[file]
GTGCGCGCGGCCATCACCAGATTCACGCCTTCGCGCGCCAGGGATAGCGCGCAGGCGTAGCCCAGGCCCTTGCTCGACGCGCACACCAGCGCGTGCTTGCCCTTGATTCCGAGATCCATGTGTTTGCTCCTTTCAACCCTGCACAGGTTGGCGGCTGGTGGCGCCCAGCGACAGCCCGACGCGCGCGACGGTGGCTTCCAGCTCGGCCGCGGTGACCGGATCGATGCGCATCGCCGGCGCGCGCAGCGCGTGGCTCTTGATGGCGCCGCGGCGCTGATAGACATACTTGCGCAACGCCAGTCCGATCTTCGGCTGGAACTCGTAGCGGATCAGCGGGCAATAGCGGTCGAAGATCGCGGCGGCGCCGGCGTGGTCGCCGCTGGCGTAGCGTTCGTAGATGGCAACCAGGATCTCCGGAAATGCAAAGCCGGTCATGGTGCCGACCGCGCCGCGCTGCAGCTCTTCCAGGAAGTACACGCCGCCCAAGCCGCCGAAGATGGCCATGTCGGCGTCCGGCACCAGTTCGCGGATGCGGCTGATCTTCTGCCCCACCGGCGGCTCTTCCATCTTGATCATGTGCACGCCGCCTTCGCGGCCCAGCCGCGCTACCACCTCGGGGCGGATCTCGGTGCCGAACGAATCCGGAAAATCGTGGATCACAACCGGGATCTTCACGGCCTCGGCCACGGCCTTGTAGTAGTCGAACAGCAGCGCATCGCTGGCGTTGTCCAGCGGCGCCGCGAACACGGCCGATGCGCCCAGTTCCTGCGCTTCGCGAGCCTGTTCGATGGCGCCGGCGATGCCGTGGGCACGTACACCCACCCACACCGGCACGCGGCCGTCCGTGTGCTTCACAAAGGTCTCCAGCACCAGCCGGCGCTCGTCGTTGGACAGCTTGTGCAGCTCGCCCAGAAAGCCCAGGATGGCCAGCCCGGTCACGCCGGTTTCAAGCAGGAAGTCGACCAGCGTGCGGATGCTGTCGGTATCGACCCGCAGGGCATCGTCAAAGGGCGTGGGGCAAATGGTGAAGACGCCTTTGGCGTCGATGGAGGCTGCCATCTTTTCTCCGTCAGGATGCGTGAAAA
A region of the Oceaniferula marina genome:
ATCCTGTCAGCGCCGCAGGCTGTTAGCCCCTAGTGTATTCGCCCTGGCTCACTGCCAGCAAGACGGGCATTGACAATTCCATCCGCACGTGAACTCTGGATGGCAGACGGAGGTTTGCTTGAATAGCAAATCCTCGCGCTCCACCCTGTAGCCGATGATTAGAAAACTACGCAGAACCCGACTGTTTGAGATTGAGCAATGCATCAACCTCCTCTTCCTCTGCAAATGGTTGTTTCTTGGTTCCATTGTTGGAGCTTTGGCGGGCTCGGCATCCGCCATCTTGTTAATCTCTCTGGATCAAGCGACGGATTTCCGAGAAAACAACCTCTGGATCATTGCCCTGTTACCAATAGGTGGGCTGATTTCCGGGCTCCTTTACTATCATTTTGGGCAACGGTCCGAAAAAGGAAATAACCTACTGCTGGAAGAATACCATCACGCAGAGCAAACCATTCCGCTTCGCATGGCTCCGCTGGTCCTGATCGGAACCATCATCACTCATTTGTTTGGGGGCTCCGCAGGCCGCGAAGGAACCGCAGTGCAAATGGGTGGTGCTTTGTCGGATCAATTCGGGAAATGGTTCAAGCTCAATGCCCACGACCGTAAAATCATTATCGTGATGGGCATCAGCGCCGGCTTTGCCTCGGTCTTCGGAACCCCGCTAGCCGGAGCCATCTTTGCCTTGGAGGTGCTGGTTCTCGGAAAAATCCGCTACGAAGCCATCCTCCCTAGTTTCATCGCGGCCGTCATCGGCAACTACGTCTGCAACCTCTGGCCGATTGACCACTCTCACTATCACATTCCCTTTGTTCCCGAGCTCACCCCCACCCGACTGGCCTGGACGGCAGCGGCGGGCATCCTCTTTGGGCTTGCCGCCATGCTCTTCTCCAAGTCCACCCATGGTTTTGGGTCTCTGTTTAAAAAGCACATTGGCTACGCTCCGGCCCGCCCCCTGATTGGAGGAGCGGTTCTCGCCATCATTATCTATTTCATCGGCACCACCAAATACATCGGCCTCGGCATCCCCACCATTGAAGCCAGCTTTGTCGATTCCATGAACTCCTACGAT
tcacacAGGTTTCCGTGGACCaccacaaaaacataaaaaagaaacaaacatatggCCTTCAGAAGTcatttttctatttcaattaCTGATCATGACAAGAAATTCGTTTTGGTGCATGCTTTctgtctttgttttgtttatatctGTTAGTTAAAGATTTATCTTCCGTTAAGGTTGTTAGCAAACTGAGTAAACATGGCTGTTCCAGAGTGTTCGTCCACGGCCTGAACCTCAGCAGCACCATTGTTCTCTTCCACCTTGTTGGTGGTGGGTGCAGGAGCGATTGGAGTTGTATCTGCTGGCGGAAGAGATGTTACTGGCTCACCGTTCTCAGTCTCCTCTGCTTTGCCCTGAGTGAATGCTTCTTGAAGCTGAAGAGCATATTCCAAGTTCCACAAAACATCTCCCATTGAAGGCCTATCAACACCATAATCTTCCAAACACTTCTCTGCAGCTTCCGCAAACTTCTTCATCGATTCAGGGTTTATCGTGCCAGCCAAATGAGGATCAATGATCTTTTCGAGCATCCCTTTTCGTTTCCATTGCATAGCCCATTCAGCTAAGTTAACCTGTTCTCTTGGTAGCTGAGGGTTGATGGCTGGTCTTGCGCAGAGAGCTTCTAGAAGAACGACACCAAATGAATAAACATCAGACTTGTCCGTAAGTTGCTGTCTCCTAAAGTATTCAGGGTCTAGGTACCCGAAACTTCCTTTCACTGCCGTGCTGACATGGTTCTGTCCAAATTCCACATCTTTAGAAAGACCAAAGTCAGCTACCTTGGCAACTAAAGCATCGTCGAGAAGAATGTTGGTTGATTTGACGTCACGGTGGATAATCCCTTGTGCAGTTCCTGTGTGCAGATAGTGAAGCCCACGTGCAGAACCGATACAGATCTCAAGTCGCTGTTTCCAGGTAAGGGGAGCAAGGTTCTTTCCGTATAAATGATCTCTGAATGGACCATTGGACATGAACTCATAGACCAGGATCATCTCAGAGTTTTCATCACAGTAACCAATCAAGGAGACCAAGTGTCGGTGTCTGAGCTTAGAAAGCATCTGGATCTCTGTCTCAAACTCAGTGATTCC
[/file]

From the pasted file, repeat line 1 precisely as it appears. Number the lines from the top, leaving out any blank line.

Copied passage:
GTGCGCGCGGCCATCACCAGATTCACGCCTTCGCGCGCCAGGGATAGCGCGCAGGCGTAGCCCAGGCCCTTGCTCGACGCGCACACCAGCGCGTGCTTGCCCTTGATTCCGAGATCCATGTGTTTGCTCCTTTCAACCCTGCACAGGTTGGCGGCTGGTGGCGCCCAGCGACAGCCCGACGCGCGCGACGGTGGCTTCCAGCTCGGCCGCGGTGACCGGATCGATGCGCATCGCCGGCGCGCGCAGCGCGTGGCTCTTGATGGCGCCGCGGCGCTGATAGACATACTTGCGCAACGCCAGTCCGATCTTCGGCTGGAACTCGTAGCGGATCAGCGGGCAATAGCGGTCGAAGATCGCGGCGGCGCCGGCGTGGTCGCCGCTGGCGTAGCGTTCGTAGATGGCAACCAGGATCTCCGGAAATGCAAAGCCGGTCATGGTGCCGACCGCGCCGCGCTGCAGCTCTTCCAGGAAGTACACGCCGCCCAAGCCGCCGAAGATGGCCATGTCGGCGTCCGGCACCAGTTCGCGGATGCGGCTGATCTTCTGCCCCACCGGCGGCTCTTCCATCTTGATCATGTGCACGCCGCCTTCGCGGCCCAGCCGCGCTACCACCTCGGGGCGGATCTCGGTGCCGAACGAATCCGGAAAATCGTGGATCACAACCGGGATCTTCACGGCCTCGGCCACGGCCTTGTAGTAGTCGAACAGCAGCGCATCGCTGGCGTTGTCCAGCGGCGCCGCGAACACGGCCGATGCGCCCAGTTCCTGCGCTTCGCGAGCCTGTTCGATGGCGCCGGCGATGCCGTGGGCACGTACACCCACCCACACCGGCACGCGGCCGTCCGTGTGCTTCACAAAGGTCTCCAGCACCAGCCGGCGCTCGTCGTTGGACAGCTTGTGCAGCTCGCCCAGAAAGCCCAGGATGGCCAGCCCGGTCACGCCGGTTTCAAGCAGGAAGTCGACCAGCGTGCGGATGCTGTCGGTATCGACCCGCAGGGCATCGTCAAAGGGCGTGGGGCAAATGGTGAAGACGCCTTTGGCGTCGATGGAGGCTGCCATCTTTTCTCCGTCAGGATGCGTGAAAA